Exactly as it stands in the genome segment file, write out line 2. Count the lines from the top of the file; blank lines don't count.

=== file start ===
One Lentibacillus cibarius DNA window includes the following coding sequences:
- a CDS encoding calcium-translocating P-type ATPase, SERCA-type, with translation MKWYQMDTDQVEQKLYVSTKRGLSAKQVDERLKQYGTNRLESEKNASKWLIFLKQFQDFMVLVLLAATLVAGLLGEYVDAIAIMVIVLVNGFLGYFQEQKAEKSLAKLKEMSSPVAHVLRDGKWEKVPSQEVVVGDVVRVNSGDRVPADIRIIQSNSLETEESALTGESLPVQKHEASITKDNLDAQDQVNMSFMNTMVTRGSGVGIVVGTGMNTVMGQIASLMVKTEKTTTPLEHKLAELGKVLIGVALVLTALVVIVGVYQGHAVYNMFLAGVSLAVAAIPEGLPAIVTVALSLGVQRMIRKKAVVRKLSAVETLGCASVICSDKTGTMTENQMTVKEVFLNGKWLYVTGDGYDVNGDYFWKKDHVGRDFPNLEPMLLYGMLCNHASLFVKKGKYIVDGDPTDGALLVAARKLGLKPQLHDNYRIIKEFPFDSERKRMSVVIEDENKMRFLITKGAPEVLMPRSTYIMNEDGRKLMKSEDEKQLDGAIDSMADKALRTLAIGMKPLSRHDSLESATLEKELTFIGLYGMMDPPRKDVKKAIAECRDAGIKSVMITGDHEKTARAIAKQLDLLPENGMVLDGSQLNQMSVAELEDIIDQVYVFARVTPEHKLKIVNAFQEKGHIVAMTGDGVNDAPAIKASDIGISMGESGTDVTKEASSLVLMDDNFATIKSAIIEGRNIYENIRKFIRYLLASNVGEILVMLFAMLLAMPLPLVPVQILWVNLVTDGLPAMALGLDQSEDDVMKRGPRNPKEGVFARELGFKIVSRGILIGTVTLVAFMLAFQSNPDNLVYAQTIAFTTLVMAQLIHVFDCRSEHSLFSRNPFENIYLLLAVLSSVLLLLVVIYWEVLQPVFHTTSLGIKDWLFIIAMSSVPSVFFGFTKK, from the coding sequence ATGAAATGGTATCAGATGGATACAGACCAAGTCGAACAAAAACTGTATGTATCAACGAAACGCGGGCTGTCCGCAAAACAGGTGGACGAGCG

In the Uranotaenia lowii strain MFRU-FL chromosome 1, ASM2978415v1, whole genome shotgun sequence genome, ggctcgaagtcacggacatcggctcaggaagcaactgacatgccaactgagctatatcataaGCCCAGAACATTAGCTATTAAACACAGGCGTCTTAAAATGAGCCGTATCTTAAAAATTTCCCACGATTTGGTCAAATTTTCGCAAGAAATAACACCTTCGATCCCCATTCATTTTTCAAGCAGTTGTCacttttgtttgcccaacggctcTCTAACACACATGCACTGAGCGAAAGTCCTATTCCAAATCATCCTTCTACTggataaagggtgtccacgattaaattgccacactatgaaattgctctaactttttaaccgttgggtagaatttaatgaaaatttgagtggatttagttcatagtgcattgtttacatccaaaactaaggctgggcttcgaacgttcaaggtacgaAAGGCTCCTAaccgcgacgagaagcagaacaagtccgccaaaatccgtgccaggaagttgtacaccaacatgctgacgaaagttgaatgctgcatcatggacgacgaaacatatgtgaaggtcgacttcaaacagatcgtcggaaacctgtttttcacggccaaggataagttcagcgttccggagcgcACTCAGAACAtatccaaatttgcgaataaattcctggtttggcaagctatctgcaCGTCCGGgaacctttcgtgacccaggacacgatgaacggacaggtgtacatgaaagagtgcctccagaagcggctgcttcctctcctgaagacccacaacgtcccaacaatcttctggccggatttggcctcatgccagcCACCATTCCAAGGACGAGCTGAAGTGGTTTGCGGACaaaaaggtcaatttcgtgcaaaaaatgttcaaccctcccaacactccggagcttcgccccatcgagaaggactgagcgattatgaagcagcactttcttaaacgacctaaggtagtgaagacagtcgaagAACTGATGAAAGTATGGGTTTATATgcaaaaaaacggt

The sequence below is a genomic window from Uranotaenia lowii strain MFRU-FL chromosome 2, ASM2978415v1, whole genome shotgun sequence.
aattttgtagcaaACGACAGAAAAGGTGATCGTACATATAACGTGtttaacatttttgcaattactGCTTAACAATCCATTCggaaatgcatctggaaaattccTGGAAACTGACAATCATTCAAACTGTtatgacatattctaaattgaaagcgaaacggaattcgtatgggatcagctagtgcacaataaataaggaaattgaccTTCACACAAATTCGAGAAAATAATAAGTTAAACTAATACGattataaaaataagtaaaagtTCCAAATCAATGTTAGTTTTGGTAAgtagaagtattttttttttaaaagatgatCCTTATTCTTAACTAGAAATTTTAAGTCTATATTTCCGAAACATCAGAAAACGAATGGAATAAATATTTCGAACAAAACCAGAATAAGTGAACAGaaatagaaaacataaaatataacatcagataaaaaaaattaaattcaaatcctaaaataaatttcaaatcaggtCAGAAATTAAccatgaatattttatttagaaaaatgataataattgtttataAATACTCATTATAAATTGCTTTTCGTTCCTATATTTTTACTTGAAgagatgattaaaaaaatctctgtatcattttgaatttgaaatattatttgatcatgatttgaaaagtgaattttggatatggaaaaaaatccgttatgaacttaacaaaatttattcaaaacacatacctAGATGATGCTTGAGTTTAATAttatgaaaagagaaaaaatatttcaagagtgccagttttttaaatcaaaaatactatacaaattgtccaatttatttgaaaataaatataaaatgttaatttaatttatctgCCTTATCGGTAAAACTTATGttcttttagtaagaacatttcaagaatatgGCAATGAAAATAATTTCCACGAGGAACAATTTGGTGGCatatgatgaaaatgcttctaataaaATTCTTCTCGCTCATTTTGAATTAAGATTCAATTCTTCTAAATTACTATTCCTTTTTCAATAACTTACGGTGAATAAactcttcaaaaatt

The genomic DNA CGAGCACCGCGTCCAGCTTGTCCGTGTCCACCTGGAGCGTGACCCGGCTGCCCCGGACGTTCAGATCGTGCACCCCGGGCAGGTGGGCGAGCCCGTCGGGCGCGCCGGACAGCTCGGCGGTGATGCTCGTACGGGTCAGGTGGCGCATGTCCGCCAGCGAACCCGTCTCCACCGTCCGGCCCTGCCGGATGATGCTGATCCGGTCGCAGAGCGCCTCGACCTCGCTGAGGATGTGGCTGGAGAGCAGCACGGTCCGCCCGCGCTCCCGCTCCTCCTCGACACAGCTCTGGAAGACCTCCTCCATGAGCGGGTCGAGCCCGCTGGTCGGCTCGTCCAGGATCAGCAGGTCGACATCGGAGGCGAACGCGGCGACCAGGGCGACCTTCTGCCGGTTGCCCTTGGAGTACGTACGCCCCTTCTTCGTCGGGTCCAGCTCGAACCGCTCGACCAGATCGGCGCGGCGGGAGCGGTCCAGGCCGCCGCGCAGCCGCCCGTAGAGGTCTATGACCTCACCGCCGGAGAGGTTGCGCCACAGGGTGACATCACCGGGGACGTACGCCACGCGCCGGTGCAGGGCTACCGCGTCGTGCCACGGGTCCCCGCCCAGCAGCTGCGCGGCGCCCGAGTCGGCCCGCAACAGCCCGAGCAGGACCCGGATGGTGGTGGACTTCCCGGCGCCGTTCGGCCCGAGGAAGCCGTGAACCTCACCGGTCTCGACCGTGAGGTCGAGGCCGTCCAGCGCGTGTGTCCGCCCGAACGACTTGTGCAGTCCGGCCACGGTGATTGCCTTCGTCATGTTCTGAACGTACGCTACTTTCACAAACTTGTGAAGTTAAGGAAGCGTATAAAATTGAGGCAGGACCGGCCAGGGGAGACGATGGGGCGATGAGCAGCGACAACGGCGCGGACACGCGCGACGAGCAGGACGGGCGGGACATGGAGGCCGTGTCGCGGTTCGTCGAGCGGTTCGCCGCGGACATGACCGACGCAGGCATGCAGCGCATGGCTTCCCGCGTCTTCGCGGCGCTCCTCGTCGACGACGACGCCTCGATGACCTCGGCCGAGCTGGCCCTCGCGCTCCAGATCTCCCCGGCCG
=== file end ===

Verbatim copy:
- a CDS encoding calcium-translocating P-type ATPase, SERCA-type, with translation MKWYQMDTDQVEQKLYVSTKRGLSAKQVDERLKQYGTNRLESEKNASKWLIFLKQFQDFMVLVLLAATLVAGLLGEYVDAIAIMVIVLVNGFLGYFQEQKAEKSLAKLKEMSSPVAHVLRDGKWEKVPSQEVVVGDVVRVNSGDRVPADIRIIQSNSLETEESALTGESLPVQKHEASITKDNLDAQDQVNMSFMNTMVTRGSGVGIVVGTGMNTVMGQIASLMVKTEKTTTPLEHKLAELGKVLIGVALVLTALVVIVGVYQGHAVYNMFLAGVSLAVAAIPEGLPAIVTVALSLGVQRMIRKKAVVRKLSAVETLGCASVICSDKTGTMTENQMTVKEVFLNGKWLYVTGDGYDVNGDYFWKKDHVGRDFPNLEPMLLYGMLCNHASLFVKKGKYIVDGDPTDGALLVAARKLGLKPQLHDNYRIIKEFPFDSERKRMSVVIEDENKMRFLITKGAPEVLMPRSTYIMNEDGRKLMKSEDEKQLDGAIDSMADKALRTLAIGMKPLSRHDSLESATLEKELTFIGLYGMMDPPRKDVKKAIAECRDAGIKSVMITGDHEKTARAIAKQLDLLPENGMVLDGSQLNQMSVAELEDIIDQVYVFARVTPEHKLKIVNAFQEKGHIVAMTGDGVNDAPAIKASDIGISMGESGTDVTKEASSLVLMDDNFATIKSAIIEGRNIYENIRKFIRYLLASNVGEILVMLFAMLLAMPLPLVPVQILWVNLVTDGLPAMALGLDQSEDDVMKRGPRNPKEGVFARELGFKIVSRGILIGTVTLVAFMLAFQSNPDNLVYAQTIAFTTLVMAQLIHVFDCRSEHSLFSRNPFENIYLLLAVLSSVLLLLVVIYWEVLQPVFHTTSLGIKDWLFIIAMSSVPSVFFGFTKK, from the coding sequence ATGAAATGGTATCAGATGGATACAGACCAAGTCGAACAAAAACTGTATGTATCAACGAAACGCGGGCTGTCCGCAAAACAGGTGGACGAGCG